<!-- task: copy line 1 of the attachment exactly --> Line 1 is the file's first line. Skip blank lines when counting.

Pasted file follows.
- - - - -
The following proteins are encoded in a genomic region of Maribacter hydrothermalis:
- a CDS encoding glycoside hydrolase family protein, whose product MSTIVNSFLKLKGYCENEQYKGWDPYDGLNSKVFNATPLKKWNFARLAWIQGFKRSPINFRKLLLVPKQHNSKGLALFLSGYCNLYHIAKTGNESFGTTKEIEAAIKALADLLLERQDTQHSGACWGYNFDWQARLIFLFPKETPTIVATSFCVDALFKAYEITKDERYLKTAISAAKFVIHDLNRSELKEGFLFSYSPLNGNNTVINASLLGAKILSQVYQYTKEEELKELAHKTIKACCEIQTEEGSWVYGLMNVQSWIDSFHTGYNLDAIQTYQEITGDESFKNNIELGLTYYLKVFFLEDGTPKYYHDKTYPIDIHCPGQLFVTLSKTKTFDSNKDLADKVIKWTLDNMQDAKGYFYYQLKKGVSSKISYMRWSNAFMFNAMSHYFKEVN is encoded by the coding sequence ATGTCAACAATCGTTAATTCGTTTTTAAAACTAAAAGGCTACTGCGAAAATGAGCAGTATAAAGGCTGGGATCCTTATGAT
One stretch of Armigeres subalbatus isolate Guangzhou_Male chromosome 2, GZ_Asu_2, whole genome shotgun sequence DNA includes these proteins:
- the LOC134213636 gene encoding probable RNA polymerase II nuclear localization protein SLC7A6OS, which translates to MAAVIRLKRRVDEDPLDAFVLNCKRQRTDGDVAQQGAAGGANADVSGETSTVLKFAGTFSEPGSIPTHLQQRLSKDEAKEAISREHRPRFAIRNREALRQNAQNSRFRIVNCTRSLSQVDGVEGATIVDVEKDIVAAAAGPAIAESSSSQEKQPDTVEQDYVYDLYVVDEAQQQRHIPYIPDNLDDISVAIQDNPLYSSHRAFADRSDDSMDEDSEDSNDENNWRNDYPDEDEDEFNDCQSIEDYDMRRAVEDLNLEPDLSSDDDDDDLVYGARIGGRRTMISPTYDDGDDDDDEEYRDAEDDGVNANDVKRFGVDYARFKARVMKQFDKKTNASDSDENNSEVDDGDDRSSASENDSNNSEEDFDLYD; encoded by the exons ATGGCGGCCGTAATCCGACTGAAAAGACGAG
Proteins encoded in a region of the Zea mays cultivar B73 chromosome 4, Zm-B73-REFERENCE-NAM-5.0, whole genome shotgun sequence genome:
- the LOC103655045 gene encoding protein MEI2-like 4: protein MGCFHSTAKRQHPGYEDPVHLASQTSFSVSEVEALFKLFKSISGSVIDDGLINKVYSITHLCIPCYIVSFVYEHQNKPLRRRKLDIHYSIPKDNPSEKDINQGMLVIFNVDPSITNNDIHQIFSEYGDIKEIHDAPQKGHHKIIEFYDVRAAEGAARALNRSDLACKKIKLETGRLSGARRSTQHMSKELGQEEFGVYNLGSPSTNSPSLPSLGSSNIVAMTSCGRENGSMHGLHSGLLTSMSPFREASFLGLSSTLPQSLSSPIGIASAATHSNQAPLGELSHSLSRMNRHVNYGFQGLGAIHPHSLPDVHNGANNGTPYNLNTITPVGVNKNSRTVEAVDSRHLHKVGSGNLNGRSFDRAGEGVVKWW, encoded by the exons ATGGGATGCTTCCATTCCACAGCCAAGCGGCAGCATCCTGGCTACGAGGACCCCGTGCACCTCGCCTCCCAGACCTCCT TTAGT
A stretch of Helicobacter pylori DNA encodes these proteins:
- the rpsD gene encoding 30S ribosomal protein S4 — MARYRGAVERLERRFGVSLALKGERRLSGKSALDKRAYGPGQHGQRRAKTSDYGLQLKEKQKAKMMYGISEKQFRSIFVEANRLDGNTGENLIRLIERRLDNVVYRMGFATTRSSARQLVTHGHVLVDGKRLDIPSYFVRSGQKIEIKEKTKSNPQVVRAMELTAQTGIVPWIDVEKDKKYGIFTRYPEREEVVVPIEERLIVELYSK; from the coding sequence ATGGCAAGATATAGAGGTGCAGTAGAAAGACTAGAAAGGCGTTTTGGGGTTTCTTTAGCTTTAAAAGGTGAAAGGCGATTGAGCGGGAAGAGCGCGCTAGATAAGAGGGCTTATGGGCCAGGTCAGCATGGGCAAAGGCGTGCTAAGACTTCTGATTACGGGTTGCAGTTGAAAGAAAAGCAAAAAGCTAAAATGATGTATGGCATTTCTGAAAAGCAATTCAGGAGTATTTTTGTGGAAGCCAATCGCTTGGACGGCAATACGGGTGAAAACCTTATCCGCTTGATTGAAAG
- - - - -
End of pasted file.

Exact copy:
The following proteins are encoded in a genomic region of Maribacter hydrothermalis: